Luminary guitarist David Tanenbaum releases As She Sings, a compilation of works written for him reflecting a rich trajectory of aesthetics on the instrument. The program includes works by legendary Brazilian guitarist Sérgio Assad, a work with effects processing by Ronald Bruce Smith, Serbian Dušan Bogdanović's textural song cycle with ensemble, John Anthony Lennon's title track, and David's father Elias' modernist Music for Guitar.
|01||Shadows and Light|
Shadows and Light
|David Tanenbaum, guitar||7:18|
Five Pieces for guitar with live electronicsRonald Bruce Smith
|David Tanenbaum, guitar|
|07||Music for Guitar|
Music for Guitar
|David Tanenbaum, guitar||5:48|
|Wendy Hillhouse, mezzo-soprano, David Tanenbaum, guitar, Stacy Pelinka, flute, Stan Poplin, bass, Tim Dent and Matt Canon, ceramic gongs, Nicole Paiement, conductor|
|08||I. Before Play|
I. Before Play
|09||II. The Hunter|
II. The Hunter
|10||III. The Rose-Thieves (in memory of Terry Graves)|
III. The Rose-Thieves (in memory of Terry Graves)
|11||IV. The Seducer|
IV. The Seducer
|12||V. The Chase|
V. The Chase
|14||VII. After Play|
VII. After Play
|15||As She Sings|
As She Sings
|David Tanenbaum, guitar||4:06|
For the past five decades, guitarist David Tanenbaum has championed his instrument and ushered countless new solo and chamber works into the repertoire, enriching it with his curatorial acuity and powerful and sensitive performances. As She Sings documents several of those works, from an early piece written for him by his father, composer Elias Tanenbaum, to Dušan Bogdanović’s textural song cycle Games, to the most recent work in the collection by iconic Brazilian virtuoso Sérgio Assad.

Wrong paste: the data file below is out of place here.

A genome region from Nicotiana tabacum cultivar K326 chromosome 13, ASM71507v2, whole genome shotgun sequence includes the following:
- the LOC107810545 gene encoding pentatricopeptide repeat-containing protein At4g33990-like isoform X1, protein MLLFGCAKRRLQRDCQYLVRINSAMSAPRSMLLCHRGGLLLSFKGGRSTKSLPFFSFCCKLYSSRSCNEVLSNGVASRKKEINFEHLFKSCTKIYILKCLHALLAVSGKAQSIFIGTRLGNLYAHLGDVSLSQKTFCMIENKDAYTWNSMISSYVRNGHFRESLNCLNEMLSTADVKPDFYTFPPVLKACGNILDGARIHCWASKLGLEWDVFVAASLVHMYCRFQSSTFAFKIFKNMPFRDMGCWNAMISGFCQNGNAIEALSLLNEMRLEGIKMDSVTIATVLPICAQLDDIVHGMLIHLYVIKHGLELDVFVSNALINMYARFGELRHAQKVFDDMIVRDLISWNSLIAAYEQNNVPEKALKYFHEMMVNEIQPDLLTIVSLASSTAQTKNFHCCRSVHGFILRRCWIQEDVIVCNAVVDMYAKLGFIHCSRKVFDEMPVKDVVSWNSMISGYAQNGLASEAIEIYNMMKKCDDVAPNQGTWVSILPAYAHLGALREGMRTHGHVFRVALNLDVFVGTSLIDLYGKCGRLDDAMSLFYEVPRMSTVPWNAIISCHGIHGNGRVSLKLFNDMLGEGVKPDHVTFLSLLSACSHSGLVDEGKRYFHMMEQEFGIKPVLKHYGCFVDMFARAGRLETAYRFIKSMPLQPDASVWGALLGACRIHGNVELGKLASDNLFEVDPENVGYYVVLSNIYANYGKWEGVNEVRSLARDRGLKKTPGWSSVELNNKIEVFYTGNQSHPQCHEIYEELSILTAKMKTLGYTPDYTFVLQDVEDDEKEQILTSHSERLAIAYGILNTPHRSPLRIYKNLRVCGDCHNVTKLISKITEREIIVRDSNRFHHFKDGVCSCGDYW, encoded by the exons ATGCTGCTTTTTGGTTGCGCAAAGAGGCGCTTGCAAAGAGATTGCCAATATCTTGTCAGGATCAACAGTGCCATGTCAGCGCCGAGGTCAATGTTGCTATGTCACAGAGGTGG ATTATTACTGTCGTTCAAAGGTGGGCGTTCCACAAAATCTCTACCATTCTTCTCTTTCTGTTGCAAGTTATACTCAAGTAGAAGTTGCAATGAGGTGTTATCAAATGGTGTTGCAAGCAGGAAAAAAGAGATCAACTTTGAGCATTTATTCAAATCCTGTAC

More angular and modernist than most of Assad’s music, Shadows and Light features searching, snaking lines that explore increasing dissonance and tension over a series of dense repeated chords. In an energetic middle section, a rhythmic pedal point is embellished by guitaristic fills and accented chords that are more characteristic of Assad’s Brazilian inflected writing. Sequential flourishes followed by decaying echoes offer shades of Leo Brouwer. A pensive coda echoes the voicing of the opening, but the light seems to have overcome the shadows as the dissonance gives way to expansive, consonant harmonies.
Ronald Bruce Smith’s Five Pieces for guitar and live electronics places the live guitarist in an interactive relationship to various kinds of digital processing, creating a hyper-guitar. In addition to the range of electronics processing, Smith explores different styles of guitar playing in the set. In the opening piece, variable delays capture insistent repeated notes and scale bursts, projecting them into a steely, synthetic landscape. The second piece establishes an exotic, prayerful texture over a drone evocative of Indian classical music, and features processing that modulates the initial pitch upon repeats and includes pointed bell sounds that articulate arrivals. Brusque chords, short slurred figures, and percussive effects trigger quickly decaying delays in the third piece. Motivic ideas are built upon each other additively, and midway through the movement a harmonizer contributes a lower register, shadowing the guitar part. In the fourth piece, a watery flanger effect enhances lush, extended chords, at times reminiscent of Satie. Smith describes the nature of the processing that generates the gong and chime sounds at the opening of the final piece: “resonance models that are excited by noise that is sent to them from the guitarist.” A haunting repeated figure in the guitar is sampled and provides a pad for a rhapsodic, improvisatory solo line to emerge above it. In the work’s final section we hear non-pitched extended techniques on the guitar accompanied by tintinnabulation sounds in the electronics before a final shimmering descending scale.Read More